Bishop Innokenty of Alaska
“The first man, having been created in the image and likeness of his Creator, had the most vital and close relationship with Him and therefore enjoyed total happiness. God, having created Adam in His image and likeness, endowed him with many of His qualities. The most important of these was immortality. God, being all-just, created Adam sinless and pure. Being all-blessed, He created Adam blessed also, and this blessedness or beatitude was meant to increase in him day by day.
As the book of Genesis states, Adam lived in the most beautiful garden (named Eden or Paradise), planted by God, and there he enjoyed all the blessings of life. He knew no sickness nor suffering. He feared nothing, and all beasts submitted to him as their master. Adam suffered neither cold nor heat. Although he toiled by caring for the garden of Eden, he did so with pleasure. His soul was filled with awareness of the Divine presence, and he loved his Creator with his whole heart. Adam was always calm and happy and knew no unpleasantness, sorrow, or concern. All his desires were pure, righteous, and orderly; his memory, intellect, and all other faculties were in harmony and were constantly being perfected. Being pure and innocent, he was always with God and conversed with Him as with his Father, and in return God loved him as His own beloved son. In brief, Adam was in Paradise, and Paradise was within him.
If Adam had not sinned, he would have remained forever blessed, and all his descendants would have enjoyed blessedness. It was for this very purpose that God had created man. But Adam, having succumbed to the tempter-devil, transgressed against the law of the Maker and took pleasure in the taste of the forbidden fruit. When God appeared to Adam right after he had sinned, Adam, instead of repenting and promising obedience henceforth, began to justify himself and to blame his wife. Eve in turn blamed the serpent for everything. And so it was that sin became a part of human nature, deeply injuring it because of the lack of repentance of Adam and Eve. The existing communion with the Maker was cut and the blessedness lost. Having lost Paradise within himself, Adam became unworthy of the external Paradise and was therefore banished from it.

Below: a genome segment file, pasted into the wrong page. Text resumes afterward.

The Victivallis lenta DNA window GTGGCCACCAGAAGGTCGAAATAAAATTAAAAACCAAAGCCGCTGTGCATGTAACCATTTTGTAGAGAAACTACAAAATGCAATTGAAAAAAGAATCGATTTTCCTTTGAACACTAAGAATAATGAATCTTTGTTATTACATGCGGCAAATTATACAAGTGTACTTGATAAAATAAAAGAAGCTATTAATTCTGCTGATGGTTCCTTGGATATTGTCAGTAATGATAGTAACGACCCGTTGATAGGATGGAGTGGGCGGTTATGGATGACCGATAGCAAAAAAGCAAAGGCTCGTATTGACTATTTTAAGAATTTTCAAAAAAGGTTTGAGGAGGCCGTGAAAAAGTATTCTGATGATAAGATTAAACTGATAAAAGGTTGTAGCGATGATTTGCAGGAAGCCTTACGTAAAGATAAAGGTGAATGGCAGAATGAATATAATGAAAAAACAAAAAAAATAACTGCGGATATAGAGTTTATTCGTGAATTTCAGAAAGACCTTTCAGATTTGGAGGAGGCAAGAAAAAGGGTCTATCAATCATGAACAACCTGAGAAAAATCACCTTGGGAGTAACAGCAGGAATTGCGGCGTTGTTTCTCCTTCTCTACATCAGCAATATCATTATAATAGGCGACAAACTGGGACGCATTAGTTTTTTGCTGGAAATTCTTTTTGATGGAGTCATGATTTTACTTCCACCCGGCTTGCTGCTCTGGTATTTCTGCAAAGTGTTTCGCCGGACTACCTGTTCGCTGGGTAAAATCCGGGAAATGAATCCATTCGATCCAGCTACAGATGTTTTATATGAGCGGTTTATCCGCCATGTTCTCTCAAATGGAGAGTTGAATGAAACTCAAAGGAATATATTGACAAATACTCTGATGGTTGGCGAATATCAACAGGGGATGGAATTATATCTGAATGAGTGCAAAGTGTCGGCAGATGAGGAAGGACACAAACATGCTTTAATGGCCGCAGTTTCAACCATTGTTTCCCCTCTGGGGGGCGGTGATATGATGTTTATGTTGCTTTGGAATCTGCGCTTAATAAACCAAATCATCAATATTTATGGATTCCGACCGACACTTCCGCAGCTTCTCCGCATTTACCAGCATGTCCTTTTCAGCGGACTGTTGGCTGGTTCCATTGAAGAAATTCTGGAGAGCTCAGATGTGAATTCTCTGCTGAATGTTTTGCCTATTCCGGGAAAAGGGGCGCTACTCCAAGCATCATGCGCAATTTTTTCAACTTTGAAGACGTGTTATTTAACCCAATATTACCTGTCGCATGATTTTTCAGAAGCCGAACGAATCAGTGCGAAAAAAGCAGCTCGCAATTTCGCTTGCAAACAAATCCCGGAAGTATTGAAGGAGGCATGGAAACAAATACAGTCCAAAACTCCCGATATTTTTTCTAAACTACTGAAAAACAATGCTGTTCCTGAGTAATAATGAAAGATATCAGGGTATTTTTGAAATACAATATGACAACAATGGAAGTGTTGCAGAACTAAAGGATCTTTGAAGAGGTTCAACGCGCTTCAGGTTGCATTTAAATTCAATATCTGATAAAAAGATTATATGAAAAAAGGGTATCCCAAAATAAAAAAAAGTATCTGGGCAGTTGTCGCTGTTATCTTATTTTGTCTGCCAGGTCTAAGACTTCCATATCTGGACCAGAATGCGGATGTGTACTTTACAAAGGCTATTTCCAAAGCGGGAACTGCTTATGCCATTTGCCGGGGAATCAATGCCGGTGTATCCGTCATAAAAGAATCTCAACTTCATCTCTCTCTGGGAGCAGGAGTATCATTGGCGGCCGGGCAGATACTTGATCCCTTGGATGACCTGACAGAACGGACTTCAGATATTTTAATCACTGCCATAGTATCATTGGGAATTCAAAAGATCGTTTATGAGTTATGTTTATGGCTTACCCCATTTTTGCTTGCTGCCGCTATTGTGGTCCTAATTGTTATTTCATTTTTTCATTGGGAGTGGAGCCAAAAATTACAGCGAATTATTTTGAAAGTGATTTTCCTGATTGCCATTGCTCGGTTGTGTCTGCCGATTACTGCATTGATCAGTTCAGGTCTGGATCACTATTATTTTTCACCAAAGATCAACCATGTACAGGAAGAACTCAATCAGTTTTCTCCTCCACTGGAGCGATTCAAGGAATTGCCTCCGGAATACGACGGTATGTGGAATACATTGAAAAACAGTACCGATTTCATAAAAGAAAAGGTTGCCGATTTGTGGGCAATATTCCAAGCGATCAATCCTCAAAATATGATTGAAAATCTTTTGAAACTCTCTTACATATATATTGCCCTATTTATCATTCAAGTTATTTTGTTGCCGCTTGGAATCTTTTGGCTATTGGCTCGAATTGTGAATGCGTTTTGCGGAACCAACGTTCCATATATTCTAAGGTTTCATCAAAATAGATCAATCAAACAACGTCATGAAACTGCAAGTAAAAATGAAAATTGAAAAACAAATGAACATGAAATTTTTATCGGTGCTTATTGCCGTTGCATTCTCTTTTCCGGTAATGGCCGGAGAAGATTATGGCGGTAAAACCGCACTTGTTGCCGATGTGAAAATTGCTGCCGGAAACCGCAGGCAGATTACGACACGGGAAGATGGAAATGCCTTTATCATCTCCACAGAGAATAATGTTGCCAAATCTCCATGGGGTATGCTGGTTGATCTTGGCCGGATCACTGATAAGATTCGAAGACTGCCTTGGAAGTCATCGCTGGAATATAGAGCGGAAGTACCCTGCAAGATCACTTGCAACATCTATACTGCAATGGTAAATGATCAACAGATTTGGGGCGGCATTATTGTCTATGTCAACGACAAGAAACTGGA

After the fall into sin, Adam’s soul darkened: his thoughts and desires became muddled, and his imagination and memory began to cloud. Instead of peace and joy he met sorrow, agitation, ruination, misery, and woe. He experienced hard labor, poverty, hunger, and thirst. And after years of unsurpassed sorrows, sickly old age began to oppress him, and death neared. Worst of all, the devil, the perpetrator of every evil, obtained through sin the ability to influence Adam and to further alienate him from God.
The whole of nature, which had previously served Adam as a means to happiness, had now become hostile to him. From then on Adam and all his descendants began to suffer from cold and heat and to experience hunger and the effect of changes in climate and environmental conditions. Animals became unfriendly toward people and looked upon them as enemy or prey. Adam’s descendants began to suffer from different diseases, which gradually became more varied and severe. Men forgot that they were brothers and began to fight with each other, to hate, to deceive, to attack and to kill each other. And finally, after all kinds of hard labors and tribulations, they were doomed to die, and, as sinners, to go to Hades and experience eternal punishment there.
No man, even the most talented and powerful, nor all of mankind in unison, could ever restore what Adam lost when he sinned in Eden. What would have happened to us and to all of mankind if Jesus Christ in His mercy had not come to redeem us?”
[ From a sermon : The Way into the Kingdom of Heaven ]